John Seddon is not systems thinking

Systems thinking?

Truth or Lie?
Read on to find out…

One of the cool things about WordPress is that you can see what people have entered into search engines that pointed them to your blog. Some people find mine through phrases such as “John Seddon is not systems thinking“, a subject I have not previously addressed but now will due to the interesting wording of that phrase. Thanks anonymous googlers!

I think this oddly constructed phrase can be taken a number of ways. Is it to be taken as John Seddon is not systems thinking right now, as he is having a few moments time off the old systems thinking because perhaps he is smoking a fag/walking the dog/choosing a new tie? Or perhaps it is more a statement of a position, like a proper noun cannot be an abstract noun. John Seddon is not systems thinking, just as Bruce Forsyth is not tap-dancing or David Beckham is not football?

Is John Seddon systems thinking, or not? No idea, never met him. But neither have the people debating the toss in all sorts of other nooks and crannies on the internet. People seem remarkably keen on this as an issue. Perhaps being badged or NOT badged as systems thinking is the way that cool is assigned.


Deming, he’s cool right?

So he must be a systems thinker?

This author here rightly points out that Deming didn’t define himself as a systems thinker. Systems thinking is only part, one quarter to be exact, of the system of profound knowledge. Even then there is mainly talk of having an appreciation for a system, and “One need not be eminent in any part nor in all four parts [of the profound knowledge] in order to understand it and to apply it”.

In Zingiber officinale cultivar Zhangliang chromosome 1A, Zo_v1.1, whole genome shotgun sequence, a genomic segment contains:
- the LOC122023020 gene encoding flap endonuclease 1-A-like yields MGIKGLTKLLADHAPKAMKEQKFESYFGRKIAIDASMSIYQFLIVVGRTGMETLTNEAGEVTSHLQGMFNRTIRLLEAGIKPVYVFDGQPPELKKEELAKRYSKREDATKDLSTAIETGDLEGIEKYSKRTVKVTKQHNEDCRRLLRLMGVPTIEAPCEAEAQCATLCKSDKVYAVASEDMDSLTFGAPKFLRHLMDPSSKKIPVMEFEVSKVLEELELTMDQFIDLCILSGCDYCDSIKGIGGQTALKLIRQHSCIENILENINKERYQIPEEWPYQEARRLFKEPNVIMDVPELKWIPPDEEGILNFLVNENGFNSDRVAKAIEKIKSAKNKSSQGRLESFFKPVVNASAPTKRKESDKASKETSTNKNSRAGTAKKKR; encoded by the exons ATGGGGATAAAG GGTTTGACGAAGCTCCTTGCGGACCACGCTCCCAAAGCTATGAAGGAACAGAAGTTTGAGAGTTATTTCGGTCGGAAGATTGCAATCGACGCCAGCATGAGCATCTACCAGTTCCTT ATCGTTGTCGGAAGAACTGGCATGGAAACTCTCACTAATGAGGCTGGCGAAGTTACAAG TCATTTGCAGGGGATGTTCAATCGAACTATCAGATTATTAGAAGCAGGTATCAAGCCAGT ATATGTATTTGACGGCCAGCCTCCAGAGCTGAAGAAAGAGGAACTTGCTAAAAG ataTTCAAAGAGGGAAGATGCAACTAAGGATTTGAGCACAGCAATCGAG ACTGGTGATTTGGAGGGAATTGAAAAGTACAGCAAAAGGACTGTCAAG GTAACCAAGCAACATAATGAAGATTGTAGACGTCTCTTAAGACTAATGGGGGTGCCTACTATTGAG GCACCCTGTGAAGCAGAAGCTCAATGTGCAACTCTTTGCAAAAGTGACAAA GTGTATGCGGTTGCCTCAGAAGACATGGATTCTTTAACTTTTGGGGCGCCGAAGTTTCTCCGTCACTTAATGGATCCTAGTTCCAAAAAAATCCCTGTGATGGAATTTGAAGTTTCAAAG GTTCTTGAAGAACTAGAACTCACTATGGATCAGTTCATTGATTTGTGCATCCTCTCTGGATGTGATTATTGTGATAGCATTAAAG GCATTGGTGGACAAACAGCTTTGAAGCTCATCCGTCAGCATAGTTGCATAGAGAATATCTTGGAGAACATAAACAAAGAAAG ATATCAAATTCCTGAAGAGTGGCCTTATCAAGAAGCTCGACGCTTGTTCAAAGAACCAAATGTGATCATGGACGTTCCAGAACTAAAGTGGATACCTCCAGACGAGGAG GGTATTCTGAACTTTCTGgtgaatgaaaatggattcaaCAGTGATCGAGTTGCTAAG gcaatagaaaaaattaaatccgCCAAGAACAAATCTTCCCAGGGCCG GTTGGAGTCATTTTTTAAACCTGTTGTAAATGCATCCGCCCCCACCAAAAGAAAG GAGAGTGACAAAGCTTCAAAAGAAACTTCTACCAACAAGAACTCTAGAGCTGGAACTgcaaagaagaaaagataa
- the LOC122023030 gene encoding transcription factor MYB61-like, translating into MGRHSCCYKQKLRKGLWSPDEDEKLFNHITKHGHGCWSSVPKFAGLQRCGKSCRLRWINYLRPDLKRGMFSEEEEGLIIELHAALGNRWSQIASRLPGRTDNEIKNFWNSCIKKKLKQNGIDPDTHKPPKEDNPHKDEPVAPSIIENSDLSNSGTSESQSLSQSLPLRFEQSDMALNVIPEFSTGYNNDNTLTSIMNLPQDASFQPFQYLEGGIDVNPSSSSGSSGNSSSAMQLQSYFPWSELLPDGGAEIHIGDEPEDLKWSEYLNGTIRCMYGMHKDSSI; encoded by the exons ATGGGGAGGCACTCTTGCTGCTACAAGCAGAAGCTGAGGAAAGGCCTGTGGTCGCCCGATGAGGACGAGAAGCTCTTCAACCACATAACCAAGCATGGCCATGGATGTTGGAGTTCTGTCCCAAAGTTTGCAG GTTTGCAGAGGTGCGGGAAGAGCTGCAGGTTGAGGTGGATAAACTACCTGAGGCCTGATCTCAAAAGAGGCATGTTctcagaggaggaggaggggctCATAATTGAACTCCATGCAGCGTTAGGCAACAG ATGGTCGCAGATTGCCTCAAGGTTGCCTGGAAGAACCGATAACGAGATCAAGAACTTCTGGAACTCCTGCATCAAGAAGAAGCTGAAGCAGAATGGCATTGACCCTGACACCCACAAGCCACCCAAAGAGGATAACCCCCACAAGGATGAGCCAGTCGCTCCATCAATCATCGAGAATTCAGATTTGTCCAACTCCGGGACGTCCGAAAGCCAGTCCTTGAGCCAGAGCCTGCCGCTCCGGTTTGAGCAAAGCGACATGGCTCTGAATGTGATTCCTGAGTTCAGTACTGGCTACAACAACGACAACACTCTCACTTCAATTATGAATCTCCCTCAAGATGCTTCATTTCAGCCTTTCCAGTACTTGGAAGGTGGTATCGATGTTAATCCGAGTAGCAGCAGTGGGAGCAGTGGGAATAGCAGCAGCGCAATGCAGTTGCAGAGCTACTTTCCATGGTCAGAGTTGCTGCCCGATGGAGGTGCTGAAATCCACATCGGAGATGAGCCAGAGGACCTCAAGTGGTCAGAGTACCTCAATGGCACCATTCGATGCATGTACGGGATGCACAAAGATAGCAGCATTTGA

So Deming is not systems thinking then. Not now he isn’t anyway.

I remember when that Vanguard website was called, the link still leads to their new named site. Mind, it were all trees round these parts and I could get a bag of chips for thruppence. Then it was all about systems thinking, now is more like “Vanguard method”. Who cares? I don’t.

I used to be bothered about the labels business, and still am, more than I would prefer. But then l met some woman whose phrase was “it’s all about the thinking”, and it is.
Labels can be a right arse. Stamp out nouns! Remember? One mans Lean-systems is another mans lean-six sigma. Or a pile of old cack.

Today I read 2 tweets along these lines, saying this, from @flowchainsensei

“John Seddon writes for Analytic-minded organisations that want to improve without changing their world view. Large market. Low-ish impact.”

And then this

“@ThinkingPurpose Most (all?) the stories in his recent case studies book are about *local* optimisations. Results notwithstanding.”

Which prompted a rash boast that I would show him why he was mistaken before midnight. I was wrong to do this, I think it’s stupid and rude to try and prove someone wrong on the tinternet, doesnt stop me repeatedly trying, but here’s why I disagree anyway as I think they raise some interesting questions.

People on the internet seem to be forever on about whether something is or isn’t systems thinking, or synergistic or whatever. There’ll never be some sort of result announced, like the Booker prize or Eurovision. “and the winner of the most systemsy/holistic/complexity organisation is….[drumroll]”

In the absence of some form of official announcement, perhaps it doesn’t matter? Perhaps it’s always a pointless pursuit, trying to talk about whether something is or isn’t something else.  Ironically, this is mentioned in the latest Sneddon case-studies book, in chapter 9

“Academics and others like to worry about definitions of terms and labels-it is their field”